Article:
Regarding “Alsheich’s alarming statement and the collapse of Netanyahu’s trial” (July 2): Clearly, the imbalances in Israel’s government have gone beyond a tug of war between the Knesset and the Supreme Court. And the problems won’t be corrected in the blink of an eye. Yet, making a few quick changes now might set the tone for the more complete overhaul that is needed.

Lawyers who would be presenting their cases before the Supreme Court should be removed from the selection committee which chooses new judges, to be replaced by members of the Knesset in numbers set in relation to the relative number of Knesset seats held by the members of the ruling coalition and members of the opposition. And an override clause should be introduced with a supermajority of 80 MKs needed to approve reversal of a court’s ruling of the “unreasonableness” of a law.

Again, with the ruling coalition having only a few seats beyond the simple (61-seat) majority, agreement of some opposition MKs is necessary to ensure that the override truly reflects the wishes of the majority of the voters.

After these simple changes are made, MKs can move on to the tasks that have been neglected for too long – writing a constitution (or completing the set of Basic Laws that will serve as a constitution) and changing the electoral system to produce more stable Knessets that are more likely to complete their nominal four-year terms.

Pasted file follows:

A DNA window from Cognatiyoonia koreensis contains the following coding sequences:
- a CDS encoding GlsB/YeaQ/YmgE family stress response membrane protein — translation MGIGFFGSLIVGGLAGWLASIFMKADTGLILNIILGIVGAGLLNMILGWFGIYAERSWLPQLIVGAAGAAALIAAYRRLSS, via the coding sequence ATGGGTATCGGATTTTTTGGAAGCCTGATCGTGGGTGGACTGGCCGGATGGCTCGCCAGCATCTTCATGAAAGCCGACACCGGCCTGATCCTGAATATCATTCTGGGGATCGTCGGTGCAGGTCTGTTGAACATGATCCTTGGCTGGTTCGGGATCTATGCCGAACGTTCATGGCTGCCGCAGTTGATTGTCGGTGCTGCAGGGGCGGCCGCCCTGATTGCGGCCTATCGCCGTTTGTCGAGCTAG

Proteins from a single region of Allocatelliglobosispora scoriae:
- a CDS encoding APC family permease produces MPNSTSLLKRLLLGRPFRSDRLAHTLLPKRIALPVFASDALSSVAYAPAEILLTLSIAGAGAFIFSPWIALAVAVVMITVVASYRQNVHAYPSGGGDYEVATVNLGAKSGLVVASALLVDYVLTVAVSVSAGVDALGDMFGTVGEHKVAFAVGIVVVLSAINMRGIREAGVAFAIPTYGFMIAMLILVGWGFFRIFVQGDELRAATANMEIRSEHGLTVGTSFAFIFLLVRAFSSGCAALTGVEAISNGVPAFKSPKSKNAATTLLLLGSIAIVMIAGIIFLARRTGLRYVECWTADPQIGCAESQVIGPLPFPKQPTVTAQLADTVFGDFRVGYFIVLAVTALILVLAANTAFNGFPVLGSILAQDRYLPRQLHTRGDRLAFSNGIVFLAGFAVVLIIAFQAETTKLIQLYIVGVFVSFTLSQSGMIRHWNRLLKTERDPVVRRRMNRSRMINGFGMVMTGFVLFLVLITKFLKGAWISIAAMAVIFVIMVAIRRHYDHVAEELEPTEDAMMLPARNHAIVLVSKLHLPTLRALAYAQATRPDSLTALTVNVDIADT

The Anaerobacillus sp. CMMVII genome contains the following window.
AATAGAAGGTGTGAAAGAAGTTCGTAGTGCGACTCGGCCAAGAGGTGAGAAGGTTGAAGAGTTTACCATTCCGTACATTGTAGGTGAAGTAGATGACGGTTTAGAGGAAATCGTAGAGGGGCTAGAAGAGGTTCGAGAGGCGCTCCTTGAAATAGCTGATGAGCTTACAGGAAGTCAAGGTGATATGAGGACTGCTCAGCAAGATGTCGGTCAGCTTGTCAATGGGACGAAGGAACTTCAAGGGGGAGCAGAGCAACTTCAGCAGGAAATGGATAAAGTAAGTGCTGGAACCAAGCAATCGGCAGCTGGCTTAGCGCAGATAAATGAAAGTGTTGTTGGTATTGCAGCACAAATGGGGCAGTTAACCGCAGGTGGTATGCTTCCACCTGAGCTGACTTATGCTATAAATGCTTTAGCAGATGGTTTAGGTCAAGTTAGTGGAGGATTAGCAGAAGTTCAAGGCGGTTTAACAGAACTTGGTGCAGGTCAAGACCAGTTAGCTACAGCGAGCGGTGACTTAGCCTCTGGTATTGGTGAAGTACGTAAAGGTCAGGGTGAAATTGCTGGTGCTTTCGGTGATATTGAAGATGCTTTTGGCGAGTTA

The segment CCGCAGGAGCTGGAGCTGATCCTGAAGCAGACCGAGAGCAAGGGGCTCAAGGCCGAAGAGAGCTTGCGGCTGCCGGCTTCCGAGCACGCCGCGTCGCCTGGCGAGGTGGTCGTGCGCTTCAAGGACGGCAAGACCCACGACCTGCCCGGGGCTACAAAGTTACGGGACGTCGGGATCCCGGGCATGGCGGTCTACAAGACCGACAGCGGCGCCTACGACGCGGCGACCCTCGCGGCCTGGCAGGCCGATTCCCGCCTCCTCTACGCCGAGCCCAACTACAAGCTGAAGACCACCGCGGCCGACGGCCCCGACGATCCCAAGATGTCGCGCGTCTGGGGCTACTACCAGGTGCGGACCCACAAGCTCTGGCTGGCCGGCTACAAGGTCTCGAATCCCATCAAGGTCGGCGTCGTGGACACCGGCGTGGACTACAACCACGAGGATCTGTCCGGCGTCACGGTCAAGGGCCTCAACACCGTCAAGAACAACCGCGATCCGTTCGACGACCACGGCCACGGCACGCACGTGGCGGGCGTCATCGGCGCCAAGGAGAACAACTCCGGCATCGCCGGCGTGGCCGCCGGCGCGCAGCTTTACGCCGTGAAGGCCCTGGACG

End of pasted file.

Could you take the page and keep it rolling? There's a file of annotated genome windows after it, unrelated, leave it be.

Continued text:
The fundamental cause

Yaakov Katz (“If Jewish attackers were Palestinians, we know how Israel would respond,” June 30) cites officials who have not responded appropriately to past acts of Jewish terrorism.  These include “government ministers… who do not have a problem with settlers or right-wing activists who take the law into their own hands,” as well as the IDF and the police who “have turned a blind eye to the problem of Jewish violence in the West Bank.” Unfortunately, he ignores the fundamental cause – large swaths of Israeli society.

The official shortcomings that Katz identifies did not happen in a vacuum. Democratic governments react to the expressed will of the people. There was neither little if any sustained outcry in response to earlier “price tag” atrocities, nor calls for those responsible to be apprehended and punished severely. After brief expressions of disapproval the issue faded from our collective consciousness.

The “boys-will-be-boys” attitude with which many Israelis treated earlier attacks on Palestinians emboldened our terrorists in training, making this latest outrage inevitable. Our failure to respond adequately to the illegal actions of hilltop youth and other extremists allowed them to conclude that there would be no consequences for further illegalities; indeed, that their actions were heroic.

These crimes violate basic human morality and severely damage Israel’s standing in the world. By allowing this violence to escalate, we have ceded the moral high ground, inviting well deserved international condemnation. Widespread retaliation from our neighbors is only a matter of time.

We cannot credibly assert our opposition to terrorists if we minimize terrorism within our own society. We must express our strong disapproval not only of the terrorists themselves, but of those in positions of authority who have allowed this cancer to metastasize throughout the body politic.